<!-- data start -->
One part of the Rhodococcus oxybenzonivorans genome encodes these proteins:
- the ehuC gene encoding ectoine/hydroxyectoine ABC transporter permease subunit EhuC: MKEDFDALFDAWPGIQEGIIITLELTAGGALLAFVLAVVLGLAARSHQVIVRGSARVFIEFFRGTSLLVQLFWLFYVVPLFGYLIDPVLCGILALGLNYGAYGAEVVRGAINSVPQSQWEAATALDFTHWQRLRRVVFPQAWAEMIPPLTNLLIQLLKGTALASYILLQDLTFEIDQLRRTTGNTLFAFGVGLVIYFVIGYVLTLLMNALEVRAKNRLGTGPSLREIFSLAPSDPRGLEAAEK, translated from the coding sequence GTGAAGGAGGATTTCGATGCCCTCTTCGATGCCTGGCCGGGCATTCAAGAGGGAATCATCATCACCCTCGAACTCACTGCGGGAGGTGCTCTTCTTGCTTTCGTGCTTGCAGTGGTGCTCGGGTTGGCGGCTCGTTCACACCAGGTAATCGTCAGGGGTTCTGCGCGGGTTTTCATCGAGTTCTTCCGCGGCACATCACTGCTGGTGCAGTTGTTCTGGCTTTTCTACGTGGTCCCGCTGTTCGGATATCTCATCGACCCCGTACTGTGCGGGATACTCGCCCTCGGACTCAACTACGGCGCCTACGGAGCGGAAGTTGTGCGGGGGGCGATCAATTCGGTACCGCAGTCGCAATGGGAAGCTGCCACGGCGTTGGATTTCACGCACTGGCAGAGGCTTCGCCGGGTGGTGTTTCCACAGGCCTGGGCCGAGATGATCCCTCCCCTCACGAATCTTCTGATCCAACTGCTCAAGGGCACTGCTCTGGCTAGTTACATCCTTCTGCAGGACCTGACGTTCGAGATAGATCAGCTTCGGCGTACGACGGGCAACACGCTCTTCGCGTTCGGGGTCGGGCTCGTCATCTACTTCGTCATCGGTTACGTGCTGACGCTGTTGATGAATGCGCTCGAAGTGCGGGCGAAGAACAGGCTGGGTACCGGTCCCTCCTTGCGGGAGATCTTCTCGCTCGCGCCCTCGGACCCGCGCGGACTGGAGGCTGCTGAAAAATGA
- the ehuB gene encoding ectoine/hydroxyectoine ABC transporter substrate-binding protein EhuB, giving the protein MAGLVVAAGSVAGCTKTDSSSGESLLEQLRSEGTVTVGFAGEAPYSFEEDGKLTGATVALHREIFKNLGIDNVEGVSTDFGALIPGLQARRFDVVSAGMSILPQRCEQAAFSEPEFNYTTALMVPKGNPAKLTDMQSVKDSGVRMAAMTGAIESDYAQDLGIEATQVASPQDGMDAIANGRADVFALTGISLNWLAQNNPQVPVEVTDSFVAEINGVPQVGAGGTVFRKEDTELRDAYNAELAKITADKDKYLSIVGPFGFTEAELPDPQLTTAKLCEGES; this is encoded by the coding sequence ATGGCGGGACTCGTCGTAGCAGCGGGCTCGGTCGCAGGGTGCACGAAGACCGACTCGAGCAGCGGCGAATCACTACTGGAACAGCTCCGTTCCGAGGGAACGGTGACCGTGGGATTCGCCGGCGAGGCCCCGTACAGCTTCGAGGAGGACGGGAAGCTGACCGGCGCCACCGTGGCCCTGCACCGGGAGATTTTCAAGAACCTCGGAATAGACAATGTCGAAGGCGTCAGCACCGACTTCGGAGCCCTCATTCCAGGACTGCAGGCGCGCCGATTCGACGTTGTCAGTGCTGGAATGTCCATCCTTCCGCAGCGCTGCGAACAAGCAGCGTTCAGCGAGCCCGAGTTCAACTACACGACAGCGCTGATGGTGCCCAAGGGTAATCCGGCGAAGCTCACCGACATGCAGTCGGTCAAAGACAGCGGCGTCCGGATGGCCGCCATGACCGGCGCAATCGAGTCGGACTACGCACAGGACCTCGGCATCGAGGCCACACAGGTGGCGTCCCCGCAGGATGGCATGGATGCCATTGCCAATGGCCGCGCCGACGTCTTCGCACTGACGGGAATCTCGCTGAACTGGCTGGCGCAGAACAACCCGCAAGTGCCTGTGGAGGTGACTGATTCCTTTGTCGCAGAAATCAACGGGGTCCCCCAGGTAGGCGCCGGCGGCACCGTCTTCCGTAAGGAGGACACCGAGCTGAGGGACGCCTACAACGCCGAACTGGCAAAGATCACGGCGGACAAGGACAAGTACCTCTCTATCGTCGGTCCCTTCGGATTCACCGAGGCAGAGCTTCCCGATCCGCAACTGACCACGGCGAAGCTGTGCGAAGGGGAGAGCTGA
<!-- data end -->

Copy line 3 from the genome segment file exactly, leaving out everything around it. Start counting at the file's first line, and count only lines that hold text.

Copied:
- the ehuB gene encoding ectoine/hydroxyectoine ABC transporter substrate-binding protein EhuB, giving the protein MAGLVVAAGSVAGCTKTDSSSGESLLEQLRSEGTVTVGFAGEAPYSFEEDGKLTGATVALHREIFKNLGIDNVEGVSTDFGALIPGLQARRFDVVSAGMSILPQRCEQAAFSEPEFNYTTALMVPKGNPAKLTDMQSVKDSGVRMAAMTGAIESDYAQDLGIEATQVASPQDGMDAIANGRADVFALTGISLNWLAQNNPQVPVEVTDSFVAEINGVPQVGAGGTVFRKEDTELRDAYNAELAKITADKDKYLSIVGPFGFTEAELPDPQLTTAKLCEGES; this is encoded by the coding sequence ATGGCGGGACTCGTCGTAGCAGCGGGCTCGGTCGCAGGGTGCACGAAGACCGACTCGAGCAGCGGCGAATCACTACTGGAACAGCTCCGTTCCGAGGGAACGGTGACCGTGGGATTCGCCGGCGAGGCCCCGTACAGCTTCGAGGAGGACGGGAAGCTGACCGGCGCCACCGTGGCCCTGCACCGGGAGATTTTCAAGAACCTCGGAATAGACAATGTCGAAGGCGTCAGCACCGACTTCGGAGCCCTCATTCCAGGACTGCAGGCGCGCCGATTCGACGTTGTCAGTGCTGGAATGTCCATCCTTCCGCAGCGCTGCGAACAAGCAGCGTTCAGCGAGCCCGAGTTCAACTACACGACAGCGCTGATGGTGCCCAAGGGTAATCCGGCGAAGCTCACCGACATGCAGTCGGTCAAAGACAGCGGCGTCCGGATGGCCGCCATGACCGGCGCAATCGAGTCGGACTACGCACAGGACCTCGGCATCGAGGCCACACAGGTGGCGTCCCCGCAGGATGGCATGGATGCCATTGCCAATGGCCGCGCCGACGTCTTCGCACTGACGGGAATCTCGCTGAACTGGCTGGCGCAGAACAACCCGCAAGTGCCTGTGGAGGTGACTGATTCCTTTGTCGCAGAAATCAACGGGGTCCCCCAGGTAGGCGCCGGCGGCACCGTCTTCCGTAAGGAGGACACCGAGCTGAGGGACGCCTACAACGCCGAACTGGCAAAGATCACGGCGGACAAGGACAAGTACCTCTCTATCGTCGGTCCCTTCGGATTCACCGAGGCAGAGCTTCCCGATCCGCAACTGACCACGGCGAAGCTGTGCGAAGGGGAGAGCTGA